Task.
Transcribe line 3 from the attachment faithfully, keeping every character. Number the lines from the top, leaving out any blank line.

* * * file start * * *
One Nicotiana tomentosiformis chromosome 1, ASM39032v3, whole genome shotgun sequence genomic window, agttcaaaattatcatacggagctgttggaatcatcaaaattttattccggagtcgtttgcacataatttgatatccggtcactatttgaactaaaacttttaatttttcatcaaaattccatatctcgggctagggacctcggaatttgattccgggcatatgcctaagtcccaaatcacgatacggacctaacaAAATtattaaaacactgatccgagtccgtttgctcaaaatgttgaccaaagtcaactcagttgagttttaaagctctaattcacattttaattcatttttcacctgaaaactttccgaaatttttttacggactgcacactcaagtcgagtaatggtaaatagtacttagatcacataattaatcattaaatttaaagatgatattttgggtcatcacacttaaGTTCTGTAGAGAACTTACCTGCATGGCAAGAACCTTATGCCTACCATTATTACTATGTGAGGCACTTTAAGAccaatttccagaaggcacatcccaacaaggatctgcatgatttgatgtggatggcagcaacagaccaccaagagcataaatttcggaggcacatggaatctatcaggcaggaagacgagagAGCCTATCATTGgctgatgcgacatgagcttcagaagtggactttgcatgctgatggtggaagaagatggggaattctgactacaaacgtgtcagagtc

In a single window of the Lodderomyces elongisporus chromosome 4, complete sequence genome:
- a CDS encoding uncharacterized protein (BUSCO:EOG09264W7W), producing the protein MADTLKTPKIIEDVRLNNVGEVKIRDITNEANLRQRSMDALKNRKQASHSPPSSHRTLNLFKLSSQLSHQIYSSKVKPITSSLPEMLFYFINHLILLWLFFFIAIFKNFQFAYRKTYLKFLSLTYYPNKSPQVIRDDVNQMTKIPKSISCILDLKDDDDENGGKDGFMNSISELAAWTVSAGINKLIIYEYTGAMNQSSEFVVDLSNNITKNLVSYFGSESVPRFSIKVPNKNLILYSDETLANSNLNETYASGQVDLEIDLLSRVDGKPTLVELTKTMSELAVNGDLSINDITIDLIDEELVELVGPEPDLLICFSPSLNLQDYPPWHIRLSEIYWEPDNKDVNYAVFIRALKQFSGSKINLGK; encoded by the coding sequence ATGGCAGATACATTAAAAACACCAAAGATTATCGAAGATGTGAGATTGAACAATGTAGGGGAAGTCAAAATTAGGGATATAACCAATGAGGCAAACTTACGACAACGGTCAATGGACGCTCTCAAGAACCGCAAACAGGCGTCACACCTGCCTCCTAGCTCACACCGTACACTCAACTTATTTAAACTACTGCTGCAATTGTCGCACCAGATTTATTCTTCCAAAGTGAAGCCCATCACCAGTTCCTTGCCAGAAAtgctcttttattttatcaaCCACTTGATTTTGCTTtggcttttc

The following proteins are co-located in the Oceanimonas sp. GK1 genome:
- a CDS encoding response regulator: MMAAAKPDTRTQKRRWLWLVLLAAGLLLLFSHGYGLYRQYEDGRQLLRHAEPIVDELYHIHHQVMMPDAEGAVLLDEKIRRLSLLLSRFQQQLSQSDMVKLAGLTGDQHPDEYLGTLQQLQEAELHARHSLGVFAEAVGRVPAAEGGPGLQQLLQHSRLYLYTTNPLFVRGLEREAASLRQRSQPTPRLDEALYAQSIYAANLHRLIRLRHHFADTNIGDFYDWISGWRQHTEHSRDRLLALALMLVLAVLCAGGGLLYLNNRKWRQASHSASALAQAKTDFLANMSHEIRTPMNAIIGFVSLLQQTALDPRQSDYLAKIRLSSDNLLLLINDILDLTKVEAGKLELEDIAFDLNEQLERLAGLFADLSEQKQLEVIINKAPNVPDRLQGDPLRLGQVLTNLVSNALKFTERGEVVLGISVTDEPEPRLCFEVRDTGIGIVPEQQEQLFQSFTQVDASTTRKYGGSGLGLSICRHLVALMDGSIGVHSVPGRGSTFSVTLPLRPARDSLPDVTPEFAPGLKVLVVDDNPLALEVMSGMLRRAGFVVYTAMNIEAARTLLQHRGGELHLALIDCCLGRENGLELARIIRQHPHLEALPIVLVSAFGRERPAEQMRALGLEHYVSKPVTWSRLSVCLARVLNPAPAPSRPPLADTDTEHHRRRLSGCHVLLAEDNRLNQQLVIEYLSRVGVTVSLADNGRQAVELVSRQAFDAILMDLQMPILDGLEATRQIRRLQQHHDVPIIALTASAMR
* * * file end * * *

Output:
- a CDS encoding uncharacterized protein (BUSCO:EOG09264W7W), producing the protein MADTLKTPKIIEDVRLNNVGEVKIRDITNEANLRQRSMDALKNRKQASHSPPSSHRTLNLFKLSSQLSHQIYSSKVKPITSSLPEMLFYFINHLILLWLFFFIAIFKNFQFAYRKTYLKFLSLTYYPNKSPQVIRDDVNQMTKIPKSISCILDLKDDDDENGGKDGFMNSISELAAWTVSAGINKLIIYEYTGAMNQSSEFVVDLSNNITKNLVSYFGSESVPRFSIKVPNKNLILYSDETLANSNLNETYASGQVDLEIDLLSRVDGKPTLVELTKTMSELAVNGDLSINDITIDLIDEELVELVGPEPDLLICFSPSLNLQDYPPWHIRLSEIYWEPDNKDVNYAVFIRALKQFSGSKINLGK; encoded by the coding sequence ATGGCAGATACATTAAAAACACCAAAGATTATCGAAGATGTGAGATTGAACAATGTAGGGGAAGTCAAAATTAGGGATATAACCAATGAGGCAAACTTACGACAACGGTCAATGGACGCTCTCAAGAACCGCAAACAGGCGTCACACCTGCCTCCTAGCTCACACCGTACACTCAACTTATTTAAACTACTGCTGCAATTGTCGCACCAGATTTATTCTTCCAAAGTGAAGCCCATCACCAGTTCCTTGCCAGAAAtgctcttttattttatcaaCCACTTGATTTTGCTTtggcttttc